The advances in technology that rocked the industrial arts, bringing automation and displacing workers, are coming to the legal profession and giving a bigger role to nonlawyers, according to William Henderson, a nationally recognized authority on the legal profession and legal education.
Henderson, professor of law and director of the Center on the Global Legal Profession at the Indiana University Maurer School of Law, was the keynote speaker during the Evansville Bar Association’s quarterly luncheon Aug. 29. More than 100 attorneys attended the mid-day event held at the Tropicana – Evansville.
As a part of his presentation, Henderson showed two photos. One picture depicted a mental artisan using 1700-era technology of an anvil and hammer to craft a nail. The other showed a modern-day high school graduate in an advanced manufacturing plant, running computer-controlled machines to produce inexpensive, environmentally friendly drive trains.
“What’s happened to industrial arts is about to happen for all professional services including law,” Henderson said, referencing author Richard Susskind. “We can’t stop it and we don’t do ourselves any favors by resisting it or running it down.”
Instead, attorneys will have to learn how to adapt and still make a living.
Henderson drew upon statistics and studies to show how lawyers flourished over the past several decades as the complexity of business and government regulations increased. Now, the legal profession is being disrupted by the growing legal services sector.
Some of these services, like LegalZoom and Rocket Lawyer, target individuals who need legal help. Other vendors are vying for corporate customers. For example, Axiom markets to general counsels by offering to do sophisticated legal work like small mergers and acquisition transactions.
Henderson recalled his trip to the 2013 Legal Tech New York where a colleague realized vendors’ products were capable of doing actual legal work. The companies have made innovations that can do substantive legal work rather than just providing software that supports attorneys in doing their jobs.
This technology is giving clients other options. Attorneys are reluctant to embrace new ways of operating, Henderson said, but clients are demanding alternatives because the old way of doing legal work costs too much.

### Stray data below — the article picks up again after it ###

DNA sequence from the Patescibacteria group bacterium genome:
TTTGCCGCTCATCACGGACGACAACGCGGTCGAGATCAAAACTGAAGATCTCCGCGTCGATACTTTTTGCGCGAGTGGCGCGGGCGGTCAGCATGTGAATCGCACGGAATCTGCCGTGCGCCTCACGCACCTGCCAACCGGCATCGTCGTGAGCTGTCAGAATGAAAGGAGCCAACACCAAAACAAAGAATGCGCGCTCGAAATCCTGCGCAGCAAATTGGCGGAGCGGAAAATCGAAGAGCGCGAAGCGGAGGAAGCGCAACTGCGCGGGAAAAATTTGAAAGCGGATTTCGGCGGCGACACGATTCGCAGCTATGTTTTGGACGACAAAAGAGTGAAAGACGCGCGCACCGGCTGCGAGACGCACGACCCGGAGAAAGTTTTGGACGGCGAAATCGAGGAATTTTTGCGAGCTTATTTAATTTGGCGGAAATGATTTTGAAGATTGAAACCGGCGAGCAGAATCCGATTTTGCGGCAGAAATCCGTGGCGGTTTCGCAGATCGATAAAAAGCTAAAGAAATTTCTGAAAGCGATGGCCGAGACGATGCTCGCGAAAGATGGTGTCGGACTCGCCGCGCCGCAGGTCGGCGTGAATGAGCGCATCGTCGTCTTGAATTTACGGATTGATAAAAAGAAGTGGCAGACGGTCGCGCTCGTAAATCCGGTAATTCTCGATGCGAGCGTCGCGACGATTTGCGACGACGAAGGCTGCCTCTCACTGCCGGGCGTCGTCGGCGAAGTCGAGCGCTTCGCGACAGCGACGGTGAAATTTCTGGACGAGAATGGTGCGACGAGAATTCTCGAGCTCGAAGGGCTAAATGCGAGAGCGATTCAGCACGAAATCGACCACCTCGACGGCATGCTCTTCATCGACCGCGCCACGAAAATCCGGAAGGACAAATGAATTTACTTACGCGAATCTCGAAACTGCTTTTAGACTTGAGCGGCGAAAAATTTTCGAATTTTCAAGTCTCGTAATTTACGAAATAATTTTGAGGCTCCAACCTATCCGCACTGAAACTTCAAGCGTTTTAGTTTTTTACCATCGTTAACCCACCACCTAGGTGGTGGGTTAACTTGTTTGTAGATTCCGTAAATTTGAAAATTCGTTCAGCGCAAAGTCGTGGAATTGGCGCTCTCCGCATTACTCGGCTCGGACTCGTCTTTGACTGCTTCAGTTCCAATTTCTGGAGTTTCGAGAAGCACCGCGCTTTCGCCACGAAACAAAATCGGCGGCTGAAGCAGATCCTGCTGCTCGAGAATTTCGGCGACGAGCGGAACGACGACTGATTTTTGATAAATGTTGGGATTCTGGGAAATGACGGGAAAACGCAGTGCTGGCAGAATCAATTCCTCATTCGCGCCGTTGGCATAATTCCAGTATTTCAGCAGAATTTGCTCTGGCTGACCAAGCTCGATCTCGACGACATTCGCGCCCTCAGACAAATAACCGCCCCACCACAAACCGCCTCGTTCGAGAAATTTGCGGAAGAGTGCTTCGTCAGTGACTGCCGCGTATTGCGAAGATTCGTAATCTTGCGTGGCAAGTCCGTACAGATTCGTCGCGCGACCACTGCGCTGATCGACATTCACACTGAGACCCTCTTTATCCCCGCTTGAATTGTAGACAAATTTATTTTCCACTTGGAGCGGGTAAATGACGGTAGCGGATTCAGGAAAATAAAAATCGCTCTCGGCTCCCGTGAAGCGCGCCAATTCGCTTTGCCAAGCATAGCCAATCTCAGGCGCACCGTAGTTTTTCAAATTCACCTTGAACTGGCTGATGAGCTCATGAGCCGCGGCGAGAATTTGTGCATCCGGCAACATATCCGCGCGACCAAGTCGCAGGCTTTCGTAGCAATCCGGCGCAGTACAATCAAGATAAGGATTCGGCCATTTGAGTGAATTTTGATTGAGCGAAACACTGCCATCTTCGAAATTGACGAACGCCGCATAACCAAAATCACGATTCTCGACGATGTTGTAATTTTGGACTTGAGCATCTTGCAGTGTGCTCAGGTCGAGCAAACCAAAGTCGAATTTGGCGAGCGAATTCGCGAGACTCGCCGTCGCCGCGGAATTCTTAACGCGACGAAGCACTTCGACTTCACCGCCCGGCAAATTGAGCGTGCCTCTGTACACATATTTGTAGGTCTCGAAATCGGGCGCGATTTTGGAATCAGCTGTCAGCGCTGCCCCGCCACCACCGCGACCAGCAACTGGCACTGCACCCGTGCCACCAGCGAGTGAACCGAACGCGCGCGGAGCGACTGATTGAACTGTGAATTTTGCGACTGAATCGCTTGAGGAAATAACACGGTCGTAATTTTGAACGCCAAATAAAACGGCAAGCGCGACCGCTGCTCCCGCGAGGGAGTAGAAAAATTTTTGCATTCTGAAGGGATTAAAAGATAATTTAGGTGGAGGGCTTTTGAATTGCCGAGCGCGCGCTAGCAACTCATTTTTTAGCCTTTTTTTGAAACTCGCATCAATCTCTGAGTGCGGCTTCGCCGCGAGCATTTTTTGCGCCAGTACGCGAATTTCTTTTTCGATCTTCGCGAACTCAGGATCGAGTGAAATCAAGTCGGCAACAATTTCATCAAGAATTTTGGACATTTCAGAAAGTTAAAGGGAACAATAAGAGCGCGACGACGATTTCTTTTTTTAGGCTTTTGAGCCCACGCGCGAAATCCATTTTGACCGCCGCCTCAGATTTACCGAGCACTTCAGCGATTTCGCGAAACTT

To compete, knowledge of the law is necessary along with other expertise, Henderson said. The practice of law will have to become highly interdisciplinary, drawing on other sources of human capital from such areas as information technology, system engineering, finance, and product management.
“So we’re going to become more like a manufacturer as a profession than a service profession,” Henderson said. “The law is definitely important, but I emphasize collaboration and teamwork because I want them (students) to get used to listening to other people, tapping into diverse perspectives.”
During a discussion with the bar members about the history and evolution of alternative dispute resolution, Henderson reiterated his point of interdisciplinary teamwork.
“I think that lawyers are always at their best whenever we put our economic interests secondary to society and client and we kind of think how can we make this thing work and then we back our fear, we back our livelihood out of it,” he said. “But I think … there’s an opportunity here to collaborate to build better mouse traps to better serve the citizenry.”
Finally, asked about the new Indiana Tech Law School, Henderson said the changes technology is bringing to the legal profession, are also creating an opening in legal education. Law schools that involve these innovations in the curriculum could do well.
“If they want to fund a law school and they want to do something different, there’s room to do it differently and better,” Henderson said. “I don’t want to be on record as being against it. I’m a public employer with a public law school and we compete for students so we don’t like this, it’s more competition, it makes my life a little more difficult. But in the bigger picture what’s good for society; I’m open-minded to that they can do it better.
“I think the big challenge for legal education is that it has to be done differently,” he continued. “…I think that the Harvards and the really elite schools – and I know that people don’t believe me – but I think they’re vulnerable because there’s a real opportunity to do legal education much better. And employers and students are going to go where they’re better served.”